This paper examines changing representations of women in Chinese television dramas since the early 1990s and interprets them within a framework of global socialist media cultures, considering both domestic developments and transnational trends. Drawing on the analysis of three selected dramas, it traces the trajectory of televised femininity from exemplary socialist worker-citizens devoted to family and community, to more individualized middle-class urbanites. It is tempting to see this transformation as an outcome of China's integration into the global capitalist economy, the attendant retreat of the party-state from the private realm, and the infusion of Western cultural gender ideals. Yet this interpretation downplays important continuities, and misses intriguing parallels with TV dramas produced in socialist Eastern Europe. The argument pays particular attention to the enduring appeal of the socialist-style superwoman who shoulders the double burden of a professional career and unpaid domestic work while also acting as a discerning citizen-consumer.
A Socialist Superwoman for the New Era: Chinese Television and the Changing Ideals of Femininity
Yingzi Wang is a doctoral researcher at the School of Social Sciences, Loughborough University, UK. Her PhD research examines the transformation of Chinese television in the post-reform era through a temporal comparison of prime-time Chinese TV dramas. This research maps changes and continuities in the narrative content and forms of Chinese TV dramas resulting from intersecting political, economic, social, and cultural forces in post-reform China. Wang's research interests include television entertainment, political communication, the politics of media representations, propaganda, and gender studies.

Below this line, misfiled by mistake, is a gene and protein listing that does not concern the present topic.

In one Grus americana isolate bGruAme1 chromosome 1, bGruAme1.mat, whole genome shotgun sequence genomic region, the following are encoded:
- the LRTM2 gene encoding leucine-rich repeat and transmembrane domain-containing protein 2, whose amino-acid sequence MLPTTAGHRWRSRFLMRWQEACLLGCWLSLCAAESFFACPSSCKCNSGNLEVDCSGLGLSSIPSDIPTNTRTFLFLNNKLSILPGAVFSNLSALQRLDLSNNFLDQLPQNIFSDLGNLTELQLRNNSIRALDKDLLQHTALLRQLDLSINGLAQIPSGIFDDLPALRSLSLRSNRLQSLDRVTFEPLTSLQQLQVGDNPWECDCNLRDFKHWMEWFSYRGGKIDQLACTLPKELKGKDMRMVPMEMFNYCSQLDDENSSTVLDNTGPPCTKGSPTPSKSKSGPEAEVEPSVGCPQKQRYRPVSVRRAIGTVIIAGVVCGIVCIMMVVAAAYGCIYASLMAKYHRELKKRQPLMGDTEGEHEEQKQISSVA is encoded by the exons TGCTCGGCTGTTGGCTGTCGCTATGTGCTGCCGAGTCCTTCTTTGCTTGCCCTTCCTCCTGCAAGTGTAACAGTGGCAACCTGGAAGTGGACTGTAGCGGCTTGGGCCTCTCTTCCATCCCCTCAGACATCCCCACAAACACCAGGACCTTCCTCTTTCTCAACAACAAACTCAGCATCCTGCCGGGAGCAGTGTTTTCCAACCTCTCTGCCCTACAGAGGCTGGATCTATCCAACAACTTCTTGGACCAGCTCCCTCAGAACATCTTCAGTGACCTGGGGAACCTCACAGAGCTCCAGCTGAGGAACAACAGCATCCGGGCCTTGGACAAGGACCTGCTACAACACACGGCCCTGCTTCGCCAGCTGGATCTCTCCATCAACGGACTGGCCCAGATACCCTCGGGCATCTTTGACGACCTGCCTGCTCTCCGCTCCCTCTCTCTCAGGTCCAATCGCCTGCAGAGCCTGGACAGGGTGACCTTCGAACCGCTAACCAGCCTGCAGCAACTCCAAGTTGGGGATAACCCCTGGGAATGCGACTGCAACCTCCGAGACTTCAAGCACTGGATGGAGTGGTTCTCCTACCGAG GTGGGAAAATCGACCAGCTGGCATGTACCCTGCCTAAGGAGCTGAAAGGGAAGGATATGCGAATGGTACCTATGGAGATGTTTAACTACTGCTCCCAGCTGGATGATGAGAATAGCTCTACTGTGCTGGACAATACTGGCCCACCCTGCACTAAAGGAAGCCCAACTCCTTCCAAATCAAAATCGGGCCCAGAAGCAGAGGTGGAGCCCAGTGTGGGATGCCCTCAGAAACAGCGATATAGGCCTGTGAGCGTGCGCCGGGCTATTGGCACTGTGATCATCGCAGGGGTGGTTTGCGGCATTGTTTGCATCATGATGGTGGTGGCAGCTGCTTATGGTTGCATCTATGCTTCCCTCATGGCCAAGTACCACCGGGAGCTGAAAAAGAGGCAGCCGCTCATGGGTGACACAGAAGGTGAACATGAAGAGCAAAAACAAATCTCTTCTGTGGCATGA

Sabina Mihelj is a professor of media and cultural analysis at Loughborough University, UK. Her research examines media's involvement in shaping cultural processes and practices across historical and contemporary contexts, with a particular focus on cultural belonging and exclusion, public culture, and memory. She has authored more than sixty journal articles and book chapters as well as three books: Media Nations: Communicating Belonging and Exclusion in the Modern World (Palgrave, 2011), Central and Eastern European Media in Comparative Perspective (Ashgate, 2012), and From Media Systems to Media Cultures (Cambridge University Press, 2018).
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Yingzi Wang, Sabina Mihelj; A Socialist Superwoman for the New Era: Chinese Television and the Changing Ideals of Femininity. Feminist Media Histories 1 July 2019; 5 (3): 36–59. doi: https://doi.org/10.1525/fmh.2019.5.3.36
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